Hi-Life celebrating 101st anniversary of Old Ballard Firehouse 18 tomorrow

Tomorrow, Saturday, September 29, the Hi-Life in Ballard will celebrate the 101st anniversary of the Old Ballard Firehouse 18 with the 2nd annual Pancake & Chili Feed and Seattle Firefighter’s Chili Cook-off to benefit Seattle’s Bravest Charity and David H. Jacobs Foundation.  The old Ballard Firehouse (5425 Russell Ave NW) was built as Seattle’s station 18 in 1911. After being retired in the 1970’s, the building has been home to many things, including the current tenant, The Hi-Life restaurant.

The Pancake Feed starts at 8:30 a.m. and goes through noon. It costs $10 for adults and $6 for children, and includes buttermilk pancakes, eggs and bacon.

From noon to 5 p.m., five teams from the Seattle Fire Department will compete in a chili cook-off to with the “Golden Ladle.” The cook-off will happen outside, in front of the restaurant, and the judging starts at 4:30 p.m. The Chili Feed starts at 5 p.m., and all chilies will be available. The dinner costs $12 for adults and $6 for kids and includes a bowl of your choice of chili, cornbread and salad. Or, if you just want to try the chili, you can get a bowl for $6.

To learn more, click here.

Sustainable Ballard Festival is this weekend

Sunday, September 30 is the Sustainable Ballard Festival at the Ballard Commons Park from 11 a.m. to 7 p.m.

From a previous year’s festival

The festival, in its ninth year, is using “community building” as its theme. From the event info, “Similar to barn raising, this homegrown, hands-on, human-powered festival offers visitors the chance to come together for a day of work and play to help create a more sustainable community.”

Among the exhibits will be solar installations, urban farming, rain gardens and cisterns, heath and well-being and alternative forms of transportation. There will be electric and cargo bikes available for test-driving, solar mini-car races, and the always popular “Undriver Licensing Station.”

Streets around the festival will be closed from 7 a.m. to 10 p.m. The following streets will be closed: NW 57th St between NW 22nd & NW 24th, and 22nd Avenue NW between NW 57th & 58th. There will also be increased pedestrian and bicycle traffic in the area, as up to 6,000 participants are expected.

For more information about the festival, click here.

City’s largest non-residential rain garden is in Ballard

Ballard is now home to the city’s largest non-residential rain garden at Trinity United Methodist Church (6512 23rd Avenue NW). There will be a celebration and ribbon cutting on Sunday, September 30 at 12:30 p.m. at the church.

Photo courtesy of Trinity United Methodist Church

The rain garden, designed by Back to Nature Design, will infiltrate rain water from 5,000 square feet of roof area, according to Mary Beth Lambert from the church. “The rain garden includes native, food-producing plants and trees, as well as a rain water cistern for irrigating the church garden,” Lambert writes.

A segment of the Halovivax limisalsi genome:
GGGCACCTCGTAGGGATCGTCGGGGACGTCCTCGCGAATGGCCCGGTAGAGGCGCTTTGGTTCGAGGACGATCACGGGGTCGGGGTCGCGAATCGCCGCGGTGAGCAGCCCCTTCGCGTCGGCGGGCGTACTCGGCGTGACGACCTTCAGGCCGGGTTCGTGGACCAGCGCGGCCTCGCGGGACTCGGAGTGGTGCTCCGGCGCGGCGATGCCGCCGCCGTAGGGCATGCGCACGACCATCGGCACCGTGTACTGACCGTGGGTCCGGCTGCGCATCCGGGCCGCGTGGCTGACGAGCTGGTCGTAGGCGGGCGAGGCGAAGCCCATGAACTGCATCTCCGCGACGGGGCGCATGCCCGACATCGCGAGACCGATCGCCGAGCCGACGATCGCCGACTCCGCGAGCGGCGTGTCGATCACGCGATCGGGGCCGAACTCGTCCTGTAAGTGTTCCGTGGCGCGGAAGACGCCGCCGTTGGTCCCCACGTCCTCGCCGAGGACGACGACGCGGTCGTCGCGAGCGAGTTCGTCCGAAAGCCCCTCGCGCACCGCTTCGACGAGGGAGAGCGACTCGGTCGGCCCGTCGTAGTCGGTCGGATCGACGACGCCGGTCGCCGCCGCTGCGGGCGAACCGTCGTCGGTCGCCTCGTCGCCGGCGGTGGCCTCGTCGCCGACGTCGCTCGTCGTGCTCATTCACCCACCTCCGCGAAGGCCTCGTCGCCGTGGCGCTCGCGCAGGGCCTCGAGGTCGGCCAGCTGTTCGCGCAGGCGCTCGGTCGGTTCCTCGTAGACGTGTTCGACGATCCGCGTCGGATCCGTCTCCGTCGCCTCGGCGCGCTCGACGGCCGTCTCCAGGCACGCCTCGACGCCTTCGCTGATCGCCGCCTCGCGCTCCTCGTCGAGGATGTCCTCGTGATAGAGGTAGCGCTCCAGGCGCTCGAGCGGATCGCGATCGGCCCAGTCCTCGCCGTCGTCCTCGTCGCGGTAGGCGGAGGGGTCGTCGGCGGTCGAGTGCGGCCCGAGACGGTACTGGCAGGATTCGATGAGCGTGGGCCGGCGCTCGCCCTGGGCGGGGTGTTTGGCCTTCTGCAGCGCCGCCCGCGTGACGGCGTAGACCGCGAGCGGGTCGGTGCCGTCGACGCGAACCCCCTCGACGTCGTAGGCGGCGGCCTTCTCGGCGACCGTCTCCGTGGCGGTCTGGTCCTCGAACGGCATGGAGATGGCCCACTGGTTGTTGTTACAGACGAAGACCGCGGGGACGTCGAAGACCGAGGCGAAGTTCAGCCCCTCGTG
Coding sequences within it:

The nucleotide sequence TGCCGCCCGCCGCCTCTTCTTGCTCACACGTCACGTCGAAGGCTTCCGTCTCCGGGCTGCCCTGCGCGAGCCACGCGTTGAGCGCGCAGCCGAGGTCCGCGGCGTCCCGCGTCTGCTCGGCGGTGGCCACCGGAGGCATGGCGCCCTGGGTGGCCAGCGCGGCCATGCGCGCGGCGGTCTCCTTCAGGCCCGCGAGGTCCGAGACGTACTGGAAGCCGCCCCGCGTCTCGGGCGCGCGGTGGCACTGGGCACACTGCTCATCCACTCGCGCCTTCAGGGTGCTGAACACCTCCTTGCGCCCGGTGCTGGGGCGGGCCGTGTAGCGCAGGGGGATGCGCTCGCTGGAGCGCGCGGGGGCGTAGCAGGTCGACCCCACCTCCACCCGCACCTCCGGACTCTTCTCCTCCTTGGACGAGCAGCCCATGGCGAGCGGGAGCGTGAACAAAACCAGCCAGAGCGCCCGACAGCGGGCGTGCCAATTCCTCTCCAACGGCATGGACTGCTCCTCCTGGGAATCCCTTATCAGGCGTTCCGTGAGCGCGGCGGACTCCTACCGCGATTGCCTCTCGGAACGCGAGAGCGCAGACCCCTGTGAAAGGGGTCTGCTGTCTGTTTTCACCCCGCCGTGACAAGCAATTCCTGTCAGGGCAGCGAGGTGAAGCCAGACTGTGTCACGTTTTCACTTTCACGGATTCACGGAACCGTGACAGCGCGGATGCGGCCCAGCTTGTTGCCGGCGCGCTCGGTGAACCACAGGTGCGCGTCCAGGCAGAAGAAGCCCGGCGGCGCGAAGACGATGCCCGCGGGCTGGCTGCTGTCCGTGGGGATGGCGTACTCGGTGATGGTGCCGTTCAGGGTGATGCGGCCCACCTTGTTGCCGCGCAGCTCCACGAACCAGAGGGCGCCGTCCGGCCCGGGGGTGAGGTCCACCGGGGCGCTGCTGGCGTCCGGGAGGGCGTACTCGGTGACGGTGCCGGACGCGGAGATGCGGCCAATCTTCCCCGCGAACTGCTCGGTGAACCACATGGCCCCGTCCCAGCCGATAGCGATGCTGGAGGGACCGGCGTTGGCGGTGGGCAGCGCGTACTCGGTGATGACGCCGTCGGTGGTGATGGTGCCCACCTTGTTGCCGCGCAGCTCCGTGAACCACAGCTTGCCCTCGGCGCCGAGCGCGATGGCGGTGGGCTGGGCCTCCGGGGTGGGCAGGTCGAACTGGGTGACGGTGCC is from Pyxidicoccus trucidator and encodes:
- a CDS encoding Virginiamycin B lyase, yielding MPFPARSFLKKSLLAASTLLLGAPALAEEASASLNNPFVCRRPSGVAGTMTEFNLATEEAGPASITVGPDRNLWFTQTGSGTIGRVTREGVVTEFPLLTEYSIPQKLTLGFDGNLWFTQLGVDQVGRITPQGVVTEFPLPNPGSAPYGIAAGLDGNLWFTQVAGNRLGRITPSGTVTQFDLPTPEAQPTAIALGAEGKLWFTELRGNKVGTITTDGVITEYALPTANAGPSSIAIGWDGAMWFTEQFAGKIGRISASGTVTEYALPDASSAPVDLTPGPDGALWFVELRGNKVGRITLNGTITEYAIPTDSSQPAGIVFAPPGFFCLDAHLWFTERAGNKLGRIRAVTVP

The RainWise Program, started by Seattle Public Utilities, works to utilize storm water by retaining, filtering, and cleaning the water using native plants, according to their website. To learn more about how to start a rain garden for your home or business, visit their website.

Reminder: Metro overhaul starts tomorrow

Tomorrow (Saturday) is the first day of Metro’s numerous changes to their service, affecting multiple neighborhoods all over the city. In addition to deleting routes 15, 17 and 18, a handful of new routes, including the RapidRide D Line, have been added to the Ballard area. For a complete list of the service changes, click here. To see a list we compiled of the changes affecting Ballard, click here.

Take a book, leave a book – sidewalk library in Ballard offers book trading

On the sidewalk of a sleepy side-street in Ballard, a small, glass- and wood-case bookshelf holds a couple stacks of books. A sign just below the bookshelf reads, “Neighborhood Library” and “Take a Book.”

The library, which is near the corner of 13th Ave NW and NW 77th, has a small booklet for people to write about what they’ve taken, left behind, or read.

Thanks for the tip, Signa!

Enjoy ‘Wine, Chocolate, and Art’ at the Ballard Senior Center tonight

The Ballard Senior Center’s “Wine, Chocolate, and Art” event is tonight, and there are still tickets available. The event is from 5:30 to 8 p.m. tonight. According to the center, attendees will “taste fine wines, have delicious hors d’oeuvres, sample fantastic chocolates, enjoy many forms of art and listen to a live jazz trio.” The event usually sells out, but they have room for walk-ins this year.

The event is $20 at the door, and the money will go to support the senior center. The event is open to the whole community. Learn more here.

Missing cat near Golden Gardens

Update: Regina has been found; she was spotted nestled in a neighbor’s garden.

Original post: Regina, a black cat with white paws, has gone missing near Golden Gardens, writes one of our readers, Kara. Kara says she went missing on Tuesday evening, and is an indoor cat with no collar. The cat is female, black with white paws, and white neck and chin.

If you have seen Regina or have information about her whereabouts, you can email us at tips@myballard.com.